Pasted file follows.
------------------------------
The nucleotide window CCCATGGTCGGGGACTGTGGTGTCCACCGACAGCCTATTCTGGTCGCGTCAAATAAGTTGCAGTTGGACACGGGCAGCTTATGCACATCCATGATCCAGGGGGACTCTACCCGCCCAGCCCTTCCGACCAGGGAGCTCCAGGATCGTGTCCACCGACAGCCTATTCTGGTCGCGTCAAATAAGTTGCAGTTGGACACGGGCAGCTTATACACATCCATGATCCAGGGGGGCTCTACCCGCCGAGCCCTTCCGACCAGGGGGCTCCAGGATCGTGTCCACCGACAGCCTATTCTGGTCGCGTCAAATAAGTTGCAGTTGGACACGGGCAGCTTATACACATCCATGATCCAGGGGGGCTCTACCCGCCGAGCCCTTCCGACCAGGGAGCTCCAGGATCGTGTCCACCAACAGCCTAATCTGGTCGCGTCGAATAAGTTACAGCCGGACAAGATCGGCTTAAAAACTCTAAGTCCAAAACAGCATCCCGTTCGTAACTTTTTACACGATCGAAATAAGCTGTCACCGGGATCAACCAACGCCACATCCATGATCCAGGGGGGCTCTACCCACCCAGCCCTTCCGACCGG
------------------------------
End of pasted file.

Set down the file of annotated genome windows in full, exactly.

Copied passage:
The nucleotide window CCCATGGTCGGGGACTGTGGTGTCCACCGACAGCCTATTCTGGTCGCGTCAAATAAGTTGCAGTTGGACACGGGCAGCTTATGCACATCCATGATCCAGGGGGACTCTACCCGCCCAGCCCTTCCGACCAGGGAGCTCCAGGATCGTGTCCACCGACAGCCTATTCTGGTCGCGTCAAATAAGTTGCAGTTGGACACGGGCAGCTTATACACATCCATGATCCAGGGGGGCTCTACCCGCCGAGCCCTTCCGACCAGGGGGCTCCAGGATCGTGTCCACCGACAGCCTATTCTGGTCGCGTCAAATAAGTTGCAGTTGGACACGGGCAGCTTATACACATCCATGATCCAGGGGGGCTCTACCCGCCGAGCCCTTCCGACCAGGGAGCTCCAGGATCGTGTCCACCAACAGCCTAATCTGGTCGCGTCGAATAAGTTACAGCCGGACAAGATCGGCTTAAAAACTCTAAGTCCAAAACAGCATCCCGTTCGTAACTTTTTACACGATCGAAATAAGCTGTCACCGGGATCAACCAACGCCACATCCATGATCCAGGGGGGCTCTACCCACCCAGCCCTTCCGACCGG